Perhaps you caught last month’s news story about a tech CEO who was hit by a car and killed crossing a street in Acton. He was a friend of mine from college. The driver took away a leader from a company, a husband from a wife, and a father from two young daughters, and severely derailed the trajectory of their own life in the process.
Some of the details omitted from the published story include that he was crossing the street to meet his wife for dinner and that the driver hit him while he was in a crosswalk. Try telling that to the internet trolls who left some ignorant comments suggesting that my friend may have been looking at his phone or crossed without looking.
Their comments got me thinking, and I remembered that blaming the victim is largely about fear. Admitting that we have limited control over our fates is scary, so much so that some of us find some comfort in assuming that a victim must have made some error and brought their end upon themselves.
Looking back, I experienced some of this myself with my three back surgeries. When I had the first operation to remove a tumor, some people questioned how I could possibly have developed one and suggested that I must have grown up under high voltage wires or that I did not take care of myself. No, my environment was fine, I was an athlete, and I had a balanced diet (by adolescent standards). When I had my first spinal fusion, some people assumed I must have done something stupid in the weight room to necessitate the repair, but no, it was really just the fallout from a freak accident and residual structural issues from the tumor. The next year, when I had to have a second fusion because the first one did not work, some people figured the surgeon must have screwed up or that I did something wrong with my rehab. No, sometimes surgeons do everything right and the patient can look on paper like the ideal candidate to heal well, and yet, in a small percentage of cases – including mine – problems still arise.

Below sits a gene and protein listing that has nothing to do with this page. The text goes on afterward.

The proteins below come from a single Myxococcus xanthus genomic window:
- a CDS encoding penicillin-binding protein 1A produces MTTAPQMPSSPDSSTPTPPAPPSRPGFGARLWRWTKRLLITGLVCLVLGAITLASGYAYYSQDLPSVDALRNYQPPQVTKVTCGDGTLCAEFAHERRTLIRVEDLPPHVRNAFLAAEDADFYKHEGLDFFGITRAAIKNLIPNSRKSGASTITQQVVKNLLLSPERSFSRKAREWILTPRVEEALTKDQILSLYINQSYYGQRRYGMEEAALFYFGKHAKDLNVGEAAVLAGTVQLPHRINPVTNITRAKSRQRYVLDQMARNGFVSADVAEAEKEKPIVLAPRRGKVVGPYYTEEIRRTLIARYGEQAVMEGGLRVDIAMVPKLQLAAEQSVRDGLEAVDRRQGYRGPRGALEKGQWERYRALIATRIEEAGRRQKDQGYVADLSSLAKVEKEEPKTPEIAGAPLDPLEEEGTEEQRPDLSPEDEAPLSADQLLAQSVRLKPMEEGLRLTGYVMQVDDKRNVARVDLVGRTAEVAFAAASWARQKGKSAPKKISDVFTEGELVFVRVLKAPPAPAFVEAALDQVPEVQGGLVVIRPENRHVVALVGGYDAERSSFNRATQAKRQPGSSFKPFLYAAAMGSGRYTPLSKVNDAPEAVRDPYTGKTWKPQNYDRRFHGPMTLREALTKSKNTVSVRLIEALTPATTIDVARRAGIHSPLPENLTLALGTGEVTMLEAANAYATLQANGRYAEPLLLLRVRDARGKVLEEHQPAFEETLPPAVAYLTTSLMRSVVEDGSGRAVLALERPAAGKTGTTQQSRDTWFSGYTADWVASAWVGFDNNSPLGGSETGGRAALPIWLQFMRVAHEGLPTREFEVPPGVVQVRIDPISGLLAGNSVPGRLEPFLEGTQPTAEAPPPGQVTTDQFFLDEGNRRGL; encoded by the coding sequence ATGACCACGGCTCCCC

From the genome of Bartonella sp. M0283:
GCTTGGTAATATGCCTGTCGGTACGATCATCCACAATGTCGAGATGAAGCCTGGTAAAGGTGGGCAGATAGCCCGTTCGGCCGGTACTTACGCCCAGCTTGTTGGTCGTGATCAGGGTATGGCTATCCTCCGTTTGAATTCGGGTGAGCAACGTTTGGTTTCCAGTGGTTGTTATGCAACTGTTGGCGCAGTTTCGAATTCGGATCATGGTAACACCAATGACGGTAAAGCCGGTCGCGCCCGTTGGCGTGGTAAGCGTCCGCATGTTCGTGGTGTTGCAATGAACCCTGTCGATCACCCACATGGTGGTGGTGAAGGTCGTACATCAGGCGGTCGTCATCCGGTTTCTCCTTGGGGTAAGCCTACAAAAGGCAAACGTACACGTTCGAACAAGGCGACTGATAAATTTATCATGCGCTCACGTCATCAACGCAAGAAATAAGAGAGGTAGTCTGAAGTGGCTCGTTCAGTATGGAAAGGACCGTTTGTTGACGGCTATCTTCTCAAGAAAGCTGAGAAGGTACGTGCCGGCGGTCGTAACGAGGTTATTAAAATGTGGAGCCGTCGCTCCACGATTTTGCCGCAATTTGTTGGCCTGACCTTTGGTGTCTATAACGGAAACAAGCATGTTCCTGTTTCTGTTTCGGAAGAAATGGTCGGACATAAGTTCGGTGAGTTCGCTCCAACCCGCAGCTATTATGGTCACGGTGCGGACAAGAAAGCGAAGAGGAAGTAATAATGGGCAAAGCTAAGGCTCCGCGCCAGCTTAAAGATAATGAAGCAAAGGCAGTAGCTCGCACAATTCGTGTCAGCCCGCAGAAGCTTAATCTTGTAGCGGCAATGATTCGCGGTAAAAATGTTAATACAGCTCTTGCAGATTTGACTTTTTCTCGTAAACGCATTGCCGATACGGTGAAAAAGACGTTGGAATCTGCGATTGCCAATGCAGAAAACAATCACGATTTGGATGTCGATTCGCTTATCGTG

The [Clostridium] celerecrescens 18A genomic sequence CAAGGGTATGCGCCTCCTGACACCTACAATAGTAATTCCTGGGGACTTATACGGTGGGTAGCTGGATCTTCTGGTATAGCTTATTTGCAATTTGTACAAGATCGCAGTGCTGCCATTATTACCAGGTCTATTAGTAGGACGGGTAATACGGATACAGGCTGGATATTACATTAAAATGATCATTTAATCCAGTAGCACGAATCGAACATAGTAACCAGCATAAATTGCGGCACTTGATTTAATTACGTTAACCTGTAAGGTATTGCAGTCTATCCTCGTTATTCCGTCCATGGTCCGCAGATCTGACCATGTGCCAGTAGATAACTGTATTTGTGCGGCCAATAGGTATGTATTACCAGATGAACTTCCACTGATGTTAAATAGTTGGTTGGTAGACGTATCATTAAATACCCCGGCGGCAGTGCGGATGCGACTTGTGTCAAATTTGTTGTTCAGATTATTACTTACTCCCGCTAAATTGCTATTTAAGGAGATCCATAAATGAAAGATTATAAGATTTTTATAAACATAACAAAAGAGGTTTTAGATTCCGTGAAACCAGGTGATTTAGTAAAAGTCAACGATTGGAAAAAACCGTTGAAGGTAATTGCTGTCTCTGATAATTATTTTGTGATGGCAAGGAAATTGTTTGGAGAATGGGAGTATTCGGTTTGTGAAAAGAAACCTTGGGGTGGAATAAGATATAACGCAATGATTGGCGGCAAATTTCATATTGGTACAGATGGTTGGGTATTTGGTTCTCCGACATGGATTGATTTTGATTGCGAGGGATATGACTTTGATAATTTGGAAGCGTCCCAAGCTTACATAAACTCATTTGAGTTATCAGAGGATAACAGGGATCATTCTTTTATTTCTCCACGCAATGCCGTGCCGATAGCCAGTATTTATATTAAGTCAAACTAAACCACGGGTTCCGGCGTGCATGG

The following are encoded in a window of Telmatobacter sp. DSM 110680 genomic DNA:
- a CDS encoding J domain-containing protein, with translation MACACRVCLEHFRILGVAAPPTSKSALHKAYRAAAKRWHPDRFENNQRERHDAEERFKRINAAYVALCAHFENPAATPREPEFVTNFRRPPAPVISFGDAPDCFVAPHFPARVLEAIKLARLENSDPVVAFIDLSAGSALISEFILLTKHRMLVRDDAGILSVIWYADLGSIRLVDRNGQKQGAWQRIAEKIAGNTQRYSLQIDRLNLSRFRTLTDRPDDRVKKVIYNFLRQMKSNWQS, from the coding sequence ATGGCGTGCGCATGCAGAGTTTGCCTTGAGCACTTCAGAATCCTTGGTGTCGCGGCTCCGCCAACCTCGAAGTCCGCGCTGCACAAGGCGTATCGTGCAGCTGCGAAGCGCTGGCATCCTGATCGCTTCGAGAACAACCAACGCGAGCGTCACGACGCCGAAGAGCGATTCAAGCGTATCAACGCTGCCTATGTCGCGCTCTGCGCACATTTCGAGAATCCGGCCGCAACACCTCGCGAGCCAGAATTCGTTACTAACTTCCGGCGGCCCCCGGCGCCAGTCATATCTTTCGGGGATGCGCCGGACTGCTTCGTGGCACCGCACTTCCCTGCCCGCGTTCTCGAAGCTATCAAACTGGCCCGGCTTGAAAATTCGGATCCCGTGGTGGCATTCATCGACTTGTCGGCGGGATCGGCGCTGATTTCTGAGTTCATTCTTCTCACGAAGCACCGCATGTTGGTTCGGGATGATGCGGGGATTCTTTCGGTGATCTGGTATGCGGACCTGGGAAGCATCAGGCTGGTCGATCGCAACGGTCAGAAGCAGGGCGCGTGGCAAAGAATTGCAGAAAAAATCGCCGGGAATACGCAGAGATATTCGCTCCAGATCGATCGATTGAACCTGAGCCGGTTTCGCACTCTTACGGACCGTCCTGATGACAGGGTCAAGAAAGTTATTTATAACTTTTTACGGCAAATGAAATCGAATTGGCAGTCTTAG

Our health is no exception to the reality that our outcomes are only somewhat in our control. We live in a culture that blames “overweight” people for their size, that if they only were disciplined enough to eat less and exercise more that they would be thinner, while the reality is that long-term weight regulation is largely regulated by factors unrelated to our behavior. We look at scary diseases and hope we can ward off morbidity and mortality by creating and avoiding dietary demons, yet people of all ages and behavior profiles still get sick and die.
A few days after my friend was killed, my daughter and I had a close call ourselves while I was walking her to school. We got to a crosswalk, I hit the button to activate the flashing yellow lights, the cars in both directions stopped for us, and we began to cross. Before we could make it across, an SUV pulled out from the school’s driveway. Perhaps the driver saw the stopped cars and thought they were waving her in. Regardless, without looking in our direction, she turned onto the street towards us and hit the accelerator. I started running, and it was a close enough call that I arched my back in order to avoid the corner of her front bumper. When I glanced back at the driver, she looked horrified. As we continued on our way, the driver repeatedly yelled to us, “I’m so sorry!”
I was angry, just as I was when I heard my friend died. I was angry at both drivers, and I was mad at our society that normalizes and enables careless driving. However, beneath my anger was fear. We live in a world in which someone can do everything right and still have things go very, very wrong, which is horrifying, and we attempt to shield ourselves from this fear by assuming that victims brought their fates upon themselves.